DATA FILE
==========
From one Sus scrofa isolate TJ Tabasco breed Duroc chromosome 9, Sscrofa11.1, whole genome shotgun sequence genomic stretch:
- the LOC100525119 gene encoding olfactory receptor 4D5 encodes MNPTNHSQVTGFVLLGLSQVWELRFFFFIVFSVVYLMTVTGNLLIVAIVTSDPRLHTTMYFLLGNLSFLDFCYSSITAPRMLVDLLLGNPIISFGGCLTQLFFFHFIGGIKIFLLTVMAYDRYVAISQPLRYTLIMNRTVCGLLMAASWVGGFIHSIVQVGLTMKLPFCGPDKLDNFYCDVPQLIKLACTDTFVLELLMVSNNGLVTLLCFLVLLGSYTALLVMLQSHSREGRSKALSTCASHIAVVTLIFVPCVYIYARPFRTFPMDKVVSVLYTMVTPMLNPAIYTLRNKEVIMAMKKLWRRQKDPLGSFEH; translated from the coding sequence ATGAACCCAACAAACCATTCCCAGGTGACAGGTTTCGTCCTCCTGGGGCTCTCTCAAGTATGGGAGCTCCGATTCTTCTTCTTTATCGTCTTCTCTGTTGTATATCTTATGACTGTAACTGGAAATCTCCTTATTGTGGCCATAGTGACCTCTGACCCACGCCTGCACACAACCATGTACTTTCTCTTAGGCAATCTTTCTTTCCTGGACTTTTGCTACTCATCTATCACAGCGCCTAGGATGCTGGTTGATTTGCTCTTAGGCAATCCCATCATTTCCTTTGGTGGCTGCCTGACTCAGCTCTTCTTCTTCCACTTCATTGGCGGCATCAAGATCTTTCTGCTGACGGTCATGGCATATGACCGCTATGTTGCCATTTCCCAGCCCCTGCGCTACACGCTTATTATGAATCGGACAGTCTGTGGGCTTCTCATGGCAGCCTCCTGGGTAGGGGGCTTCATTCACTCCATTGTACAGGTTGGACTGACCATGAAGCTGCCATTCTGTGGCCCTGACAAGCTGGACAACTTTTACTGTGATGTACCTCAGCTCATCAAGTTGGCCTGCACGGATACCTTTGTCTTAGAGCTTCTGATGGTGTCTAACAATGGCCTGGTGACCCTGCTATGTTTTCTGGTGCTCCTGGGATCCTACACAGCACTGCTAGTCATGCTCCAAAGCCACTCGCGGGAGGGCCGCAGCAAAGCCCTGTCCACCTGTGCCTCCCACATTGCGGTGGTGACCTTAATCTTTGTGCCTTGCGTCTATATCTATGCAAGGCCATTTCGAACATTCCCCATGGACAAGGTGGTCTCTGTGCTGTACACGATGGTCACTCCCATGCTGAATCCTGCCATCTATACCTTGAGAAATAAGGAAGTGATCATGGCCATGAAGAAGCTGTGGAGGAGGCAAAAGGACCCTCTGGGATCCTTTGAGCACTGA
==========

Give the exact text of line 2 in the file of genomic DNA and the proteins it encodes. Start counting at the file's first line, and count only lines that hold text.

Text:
- the LOC100525119 gene encoding olfactory receptor 4D5 encodes MNPTNHSQVTGFVLLGLSQVWELRFFFFIVFSVVYLMTVTGNLLIVAIVTSDPRLHTTMYFLLGNLSFLDFCYSSITAPRMLVDLLLGNPIISFGGCLTQLFFFHFIGGIKIFLLTVMAYDRYVAISQPLRYTLIMNRTVCGLLMAASWVGGFIHSIVQVGLTMKLPFCGPDKLDNFYCDVPQLIKLACTDTFVLELLMVSNNGLVTLLCFLVLLGSYTALLVMLQSHSREGRSKALSTCASHIAVVTLIFVPCVYIYARPFRTFPMDKVVSVLYTMVTPMLNPAIYTLRNKEVIMAMKKLWRRQKDPLGSFEH; translated from the coding sequence ATGAACCCAACAAACCATTCCCAGGTGACAGGTTTCGTCCTCCTGGGGCTCTCTCAAGTATGGGAGCTCCGATTCTTCTTCTTTATCGTCTTCTCTGTTGTATATCTTATGACTGTAACTGGAAATCTCCTTATTGTGGCCATAGTGACCTCTGACCCACGCCTGCACACAACCATGTACTTTCTCTTAGGCAATCTTTCTTTCCTGGACTTTTGCTACTCATCTATCACAGCGCCTAGGATGCTGGTTGATTTGCTCTTAGGCAATCCCATCATTTCCTTTGGTGGCTGCCTGACTCAGCTCTTCTTCTTCCACTTCATTGGCGGCATCAAGATCTTTCTGCTGACGGTCATGGCATATGACCGCTATGTTGCCATTTCCCAGCCCCTGCGCTACACGCTTATTATGAATCGGACAGTCTGTGGGCTTCTCATGGCAGCCTCCTGGGTAGGGGGCTTCATTCACTCCATTGTACAGGTTGGACTGACCATGAAGCTGCCATTCTGTGGCCCTGACAAGCTGGACAACTTTTACTGTGATGTACCTCAGCTCATCAAGTTGGCCTGCACGGATACCTTTGTCTTAGAGCTTCTGATGGTGTCTAACAATGGCCTGGTGACCCTGCTATGTTTTCTGGTGCTCCTGGGATCCTACACAGCACTGCTAGTCATGCTCCAAAGCCACTCGCGGGAGGGCCGCAGCAAAGCCCTGTCCACCTGTGCCTCCCACATTGCGGTGGTGACCTTAATCTTTGTGCCTTGCGTCTATATCTATGCAAGGCCATTTCGAACATTCCCCATGGACAAGGTGGTCTCTGTGCTGTACACGATGGTCACTCCCATGCTGAATCCTGCCATCTATACCTTGAGAAATAAGGAAGTGATCATGGCCATGAAGAAGCTGTGGAGGAGGCAAAAGGACCCTCTGGGATCCTTTGAGCACTGA